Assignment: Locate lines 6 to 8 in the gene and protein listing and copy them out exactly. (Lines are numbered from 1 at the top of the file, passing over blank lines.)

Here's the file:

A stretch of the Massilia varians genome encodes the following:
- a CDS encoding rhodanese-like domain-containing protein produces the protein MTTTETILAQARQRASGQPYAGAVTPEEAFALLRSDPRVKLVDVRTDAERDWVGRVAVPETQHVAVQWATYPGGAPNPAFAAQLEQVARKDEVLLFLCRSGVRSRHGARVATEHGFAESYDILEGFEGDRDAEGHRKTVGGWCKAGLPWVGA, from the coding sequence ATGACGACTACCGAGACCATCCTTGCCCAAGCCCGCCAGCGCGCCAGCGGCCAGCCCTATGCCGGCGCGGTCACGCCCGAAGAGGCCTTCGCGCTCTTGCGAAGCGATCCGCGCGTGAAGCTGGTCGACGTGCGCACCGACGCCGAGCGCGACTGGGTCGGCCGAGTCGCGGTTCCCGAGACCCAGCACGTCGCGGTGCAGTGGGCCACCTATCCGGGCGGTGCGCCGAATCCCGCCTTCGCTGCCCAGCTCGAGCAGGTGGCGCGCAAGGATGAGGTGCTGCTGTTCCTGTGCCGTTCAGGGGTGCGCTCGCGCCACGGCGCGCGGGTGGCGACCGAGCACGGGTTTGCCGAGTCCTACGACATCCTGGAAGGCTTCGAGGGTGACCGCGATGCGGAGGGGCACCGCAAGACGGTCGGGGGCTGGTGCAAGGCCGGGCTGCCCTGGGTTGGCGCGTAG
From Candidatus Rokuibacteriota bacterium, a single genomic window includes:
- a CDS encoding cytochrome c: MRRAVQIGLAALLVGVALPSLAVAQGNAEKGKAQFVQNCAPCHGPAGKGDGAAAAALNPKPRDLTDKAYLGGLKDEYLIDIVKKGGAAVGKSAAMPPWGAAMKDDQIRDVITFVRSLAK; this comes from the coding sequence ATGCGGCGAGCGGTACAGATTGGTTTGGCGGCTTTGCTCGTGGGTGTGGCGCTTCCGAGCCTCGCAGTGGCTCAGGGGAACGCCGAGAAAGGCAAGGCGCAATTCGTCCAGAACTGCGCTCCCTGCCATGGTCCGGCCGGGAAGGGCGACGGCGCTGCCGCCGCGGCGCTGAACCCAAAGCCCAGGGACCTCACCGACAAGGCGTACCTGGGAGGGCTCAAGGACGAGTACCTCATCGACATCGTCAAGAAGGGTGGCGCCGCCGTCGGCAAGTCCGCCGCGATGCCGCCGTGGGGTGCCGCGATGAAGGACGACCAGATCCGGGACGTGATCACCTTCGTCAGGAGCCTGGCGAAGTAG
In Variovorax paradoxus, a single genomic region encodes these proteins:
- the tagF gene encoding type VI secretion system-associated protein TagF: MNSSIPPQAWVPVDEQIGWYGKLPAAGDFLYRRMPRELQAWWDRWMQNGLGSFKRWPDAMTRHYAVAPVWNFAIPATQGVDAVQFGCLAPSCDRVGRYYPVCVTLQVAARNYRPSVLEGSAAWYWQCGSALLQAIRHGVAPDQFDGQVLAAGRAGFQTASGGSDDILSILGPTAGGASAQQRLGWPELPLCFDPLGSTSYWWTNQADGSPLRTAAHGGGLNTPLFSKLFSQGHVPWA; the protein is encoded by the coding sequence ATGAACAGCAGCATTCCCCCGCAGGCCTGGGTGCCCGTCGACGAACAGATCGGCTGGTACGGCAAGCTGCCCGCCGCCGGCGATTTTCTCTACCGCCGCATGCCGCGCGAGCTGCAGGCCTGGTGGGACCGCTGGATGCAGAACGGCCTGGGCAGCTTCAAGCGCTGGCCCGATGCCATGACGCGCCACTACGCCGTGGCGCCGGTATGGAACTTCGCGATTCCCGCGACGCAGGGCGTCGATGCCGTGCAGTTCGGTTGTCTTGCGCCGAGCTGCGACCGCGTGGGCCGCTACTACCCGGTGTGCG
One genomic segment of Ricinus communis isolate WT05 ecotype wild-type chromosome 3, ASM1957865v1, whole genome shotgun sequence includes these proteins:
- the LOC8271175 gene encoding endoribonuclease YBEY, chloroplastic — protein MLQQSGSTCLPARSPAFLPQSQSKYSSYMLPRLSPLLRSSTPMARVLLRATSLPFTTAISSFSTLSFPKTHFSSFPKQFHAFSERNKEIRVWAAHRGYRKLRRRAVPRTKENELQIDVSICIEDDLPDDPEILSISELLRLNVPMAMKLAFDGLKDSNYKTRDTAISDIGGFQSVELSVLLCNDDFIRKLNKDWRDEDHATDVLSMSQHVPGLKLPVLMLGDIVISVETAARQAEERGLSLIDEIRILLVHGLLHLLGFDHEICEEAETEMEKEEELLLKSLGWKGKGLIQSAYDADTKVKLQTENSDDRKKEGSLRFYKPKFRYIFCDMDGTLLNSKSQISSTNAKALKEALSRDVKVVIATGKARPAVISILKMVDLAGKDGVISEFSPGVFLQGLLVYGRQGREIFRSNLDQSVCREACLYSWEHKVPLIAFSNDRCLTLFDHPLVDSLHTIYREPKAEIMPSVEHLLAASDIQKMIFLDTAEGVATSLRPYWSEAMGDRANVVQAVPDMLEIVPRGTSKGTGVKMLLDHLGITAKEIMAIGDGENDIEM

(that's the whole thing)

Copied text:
- the tagF gene encoding type VI secretion system-associated protein TagF: MNSSIPPQAWVPVDEQIGWYGKLPAAGDFLYRRMPRELQAWWDRWMQNGLGSFKRWPDAMTRHYAVAPVWNFAIPATQGVDAVQFGCLAPSCDRVGRYYPVCVTLQVAARNYRPSVLEGSAAWYWQCGSALLQAIRHGVAPDQFDGQVLAAGRAGFQTASGGSDDILSILGPTAGGASAQQRLGWPELPLCFDPLGSTSYWWTNQADGSPLRTAAHGGGLNTPLFSKLFSQGHVPWA; the protein is encoded by the coding sequence ATGAACAGCAGCATTCCCCCGCAGGCCTGGGTGCCCGTCGACGAACAGATCGGCTGGTACGGCAAGCTGCCCGCCGCCGGCGATTTTCTCTACCGCCGCATGCCGCGCGAGCTGCAGGCCTGGTGGGACCGCTGGATGCAGAACGGCCTGGGCAGCTTCAAGCGCTGGCCCGATGCCATGACGCGCCACTACGCCGTGGCGCCGGTATGGAACTTCGCGATTCCCGCGACGCAGGGCGTCGATGCCGTGCAGTTCGGTTGTCTTGCGCCGAGCTGCGACCGCGTGGGCCGCTACTACCCGGTGTGCG
One genomic segment of Ricinus communis isolate WT05 ecotype wild-type chromosome 3, ASM1957865v1, whole genome shotgun sequence includes these proteins:
- the LOC8271175 gene encoding endoribonuclease YBEY, chloroplastic — protein MLQQSGSTCLPARSPAFLPQSQSKYSSYMLPRLSPLLRSSTPMARVLLRATSLPFTTAISSFSTLSFPKTHFSSFPKQFHAFSERNKEIRVWAAHRGYRKLRRRAVPRTKENELQIDVSICIEDDLPDDPEILSISELLRLNVPMAMKLAFDGLKDSNYKTRDTAISDIGGFQSVELSVLLCNDDFIRKLNKDWRDEDHATDVLSMSQHVPGLKLPVLMLGDIVISVETAARQAEERGLSLIDEIRILLVHGLLHLLGFDHEICEEAETEMEKEEELLLKSLGWKGKGLIQSAYDADTKVKLQTENSDDRKKEGSLRFYKPKFRYIFCDMDGTLLNSKSQISSTNAKALKEALSRDVKVVIATGKARPAVISILKMVDLAGKDGVISEFSPGVFLQGLLVYGRQGREIFRSNLDQSVCREACLYSWEHKVPLIAFSNDRCLTLFDHPLVDSLHTIYREPKAEIMPSVEHLLAASDIQKMIFLDTAEGVATSLRPYWSEAMGDRANVVQAVPDMLEIVPRGTSKGTGVKMLLDHLGITAKEIMAIGDGENDIEM